Brandywine Maple - 'Acer rubrum 'Brandywine''The Brandywine Maple resulted from a 1982 cross of Acer rubrum 'October Glory' and A. rubrum 'Autumn Flame' by A.M. Townsend as part of a research project conducted by the U. S. National Arboretum examining the inheritance of fall color, leafhopper resistance, and an effort to improve existing cultivars of red maple. Released December, 1994, the 'Brandywine' has a brilliant red-purple autumn color. It produces only male flowers; thus, no fruit or nuisance seedlings. It has a significant level of tolerance to potato leafhopper, which is better than or comparable to many commercially available red maple cultivars. It can reach a height of 25 feet and a width of 12 feet at a crown spread in 12 years. The Brandywine is a medium-sized deciduous tree with moderately columnar crown and foliage of medium green leaves that average 4.5 inches long and 4.4 inches wide. Bright, enduring fall color begins red and gradually turns brilliant purple red over a long period, often 14 days or more. Fall color peaks between 'Autumn Flame' and 'October Glory' in Maryland (Zone 7). As a red maple cultivar, Brandywine Maples should be propagated only from rooted cuttings or tissue culture because of a high percentage risk of having a problem named graft incompatibility. Graft incompatibility occurs when the tree breaks at the graft union once reaching a mature age. Like all maples, home owners should be mindful of how close it is planted to sidewalks, foundations, driveways, etc. because of its shallow root system. Species name of rubrum (meaning red) is manifest everywhere. From its red flowers in dense clusters in late March to early April, red fruit, reddish stems and twigs to its red buds and exquisite orange-red fall foliage, October Glory ® is one of the most popular cultivars of Acer rubrum available for sale.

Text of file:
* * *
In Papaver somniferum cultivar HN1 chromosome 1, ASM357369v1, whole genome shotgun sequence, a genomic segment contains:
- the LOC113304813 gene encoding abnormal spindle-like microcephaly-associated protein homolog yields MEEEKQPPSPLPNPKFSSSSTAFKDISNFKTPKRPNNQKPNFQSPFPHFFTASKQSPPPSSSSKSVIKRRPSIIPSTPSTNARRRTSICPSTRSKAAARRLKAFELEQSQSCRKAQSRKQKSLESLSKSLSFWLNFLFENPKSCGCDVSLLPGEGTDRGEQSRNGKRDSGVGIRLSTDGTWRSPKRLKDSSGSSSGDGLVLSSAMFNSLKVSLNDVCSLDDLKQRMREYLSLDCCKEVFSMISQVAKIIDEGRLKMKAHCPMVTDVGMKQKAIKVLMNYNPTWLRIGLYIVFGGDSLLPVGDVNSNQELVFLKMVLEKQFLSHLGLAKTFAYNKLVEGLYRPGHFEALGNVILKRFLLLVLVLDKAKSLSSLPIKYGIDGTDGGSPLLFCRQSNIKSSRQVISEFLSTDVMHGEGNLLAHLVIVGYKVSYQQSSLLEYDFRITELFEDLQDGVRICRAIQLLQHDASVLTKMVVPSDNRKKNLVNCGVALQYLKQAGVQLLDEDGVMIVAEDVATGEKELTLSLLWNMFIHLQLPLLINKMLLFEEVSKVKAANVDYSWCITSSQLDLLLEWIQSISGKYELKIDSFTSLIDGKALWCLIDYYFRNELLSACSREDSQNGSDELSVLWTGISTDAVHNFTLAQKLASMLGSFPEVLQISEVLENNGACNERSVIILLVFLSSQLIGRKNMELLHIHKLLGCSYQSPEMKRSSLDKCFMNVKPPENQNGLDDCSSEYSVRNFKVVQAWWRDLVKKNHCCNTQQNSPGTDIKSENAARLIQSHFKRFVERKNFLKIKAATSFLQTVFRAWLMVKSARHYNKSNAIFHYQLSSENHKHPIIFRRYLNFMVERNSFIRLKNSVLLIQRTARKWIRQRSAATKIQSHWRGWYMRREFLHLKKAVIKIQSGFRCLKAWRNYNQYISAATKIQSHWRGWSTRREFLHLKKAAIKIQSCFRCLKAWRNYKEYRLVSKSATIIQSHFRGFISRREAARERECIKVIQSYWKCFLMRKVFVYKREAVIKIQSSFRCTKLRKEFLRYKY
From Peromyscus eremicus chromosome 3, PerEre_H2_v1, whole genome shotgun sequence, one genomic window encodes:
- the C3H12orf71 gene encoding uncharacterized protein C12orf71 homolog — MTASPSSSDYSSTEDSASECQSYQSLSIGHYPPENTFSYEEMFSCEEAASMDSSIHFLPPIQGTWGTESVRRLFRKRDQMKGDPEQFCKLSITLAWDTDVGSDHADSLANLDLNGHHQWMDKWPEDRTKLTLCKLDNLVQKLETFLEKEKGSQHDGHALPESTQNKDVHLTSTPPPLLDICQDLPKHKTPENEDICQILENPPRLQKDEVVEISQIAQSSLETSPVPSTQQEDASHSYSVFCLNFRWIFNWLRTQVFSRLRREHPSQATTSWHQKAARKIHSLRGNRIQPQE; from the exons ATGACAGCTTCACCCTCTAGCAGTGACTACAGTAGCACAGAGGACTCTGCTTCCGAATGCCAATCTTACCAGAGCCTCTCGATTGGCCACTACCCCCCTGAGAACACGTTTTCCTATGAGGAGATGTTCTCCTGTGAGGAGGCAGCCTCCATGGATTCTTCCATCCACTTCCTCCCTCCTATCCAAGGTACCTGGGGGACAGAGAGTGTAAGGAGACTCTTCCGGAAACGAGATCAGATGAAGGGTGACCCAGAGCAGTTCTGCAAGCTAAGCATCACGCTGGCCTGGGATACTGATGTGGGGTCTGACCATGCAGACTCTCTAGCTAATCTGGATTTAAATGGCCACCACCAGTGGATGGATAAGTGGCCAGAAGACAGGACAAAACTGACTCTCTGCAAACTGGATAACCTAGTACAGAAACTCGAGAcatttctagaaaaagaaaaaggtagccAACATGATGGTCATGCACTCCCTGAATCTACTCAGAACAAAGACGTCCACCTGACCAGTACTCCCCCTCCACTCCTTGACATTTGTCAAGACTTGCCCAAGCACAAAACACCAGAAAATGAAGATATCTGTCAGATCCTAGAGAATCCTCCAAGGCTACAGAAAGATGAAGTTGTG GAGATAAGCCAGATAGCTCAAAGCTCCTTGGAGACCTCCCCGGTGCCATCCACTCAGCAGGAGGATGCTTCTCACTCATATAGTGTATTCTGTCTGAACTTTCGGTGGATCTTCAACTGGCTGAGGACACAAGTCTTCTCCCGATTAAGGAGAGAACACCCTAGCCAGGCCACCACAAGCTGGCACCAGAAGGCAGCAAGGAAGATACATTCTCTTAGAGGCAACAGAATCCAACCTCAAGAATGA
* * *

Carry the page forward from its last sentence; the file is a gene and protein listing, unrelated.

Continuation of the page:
|Common Name:||Brandywine Maple|
||Deciduous Shade Tree|
||Emerging leaves are reddish tinged gradually changing to medium to dark green above with a distinct gray cast beneath. Fall colors offer excellent orange to red. Leaves are opposite, simple, 2 to 5 inches long and wide, 3 although often 5 lobed, triangular ovate lobes and sinuses are irregularly toothed.|
||40 to 60 feet in height but occasionally reaches 100 to 120' in the wild. The spread is less than or equal to the height.|
||Zone 3 to 9. For an idea of your plant zone please visit the USDA Plant Hardiness Zone Map.|
||A good oval-rounded outline of a tree becoming more spreading. This tree makes for wonderful shade.|
||Medium to fast.|
||FLowers are borne with petals in March.|
|Diseases & Insects:
||Leaf hoppers will cause considerable damage, also borer that attacks young terminals. Brandywine Maple has significant resistance to potato leafhopper.|
||Excellent specimen tree for lawn, park or street; does not tolerate heavily polluted areas; does not grow as fast as Silver Maple; however, it does grow faster than Sugar Maple. It is much preferable because of cleaner foliage, stronger wood and better fall color. Red Maples in general are the light that brightens the fall color sky throughout the northern midwestern and northeastern states; the fall color can be so dazzling, and combined with a backdrop of White Pines paints, it a picture that no master could duplicate; the only thing consistent about the Red Maple fall coloration is the inconsistency from tree to tree; some remain almost green or at best yellow-green, others bright yellow, others flaming orange or red.
||Transplants readily as a small specimen bare root, or balled and burlapped in larger sizes. Very tolerant of all soils; however, it has a preference for slightly acidic soil with moist conditions.|
||Prune in winter and water transplants thoroughly and often.|
||Fertilize an area three times the canopy spread of the tree 1 to 2 times a year with a 10-10-10 fertilizer. Only fertilize an established tree.
||Dig a hole three times the diameter of the root system, with a depth no deeper than the original soil line on trunk. Break up the soil to the finest consistency possible. Place plant in hole and fill, compacting the fill dirt. Water the plant heavily to seal soil around the roots and remove air pockets. Water well, and remember to water regularly until they have started to grow.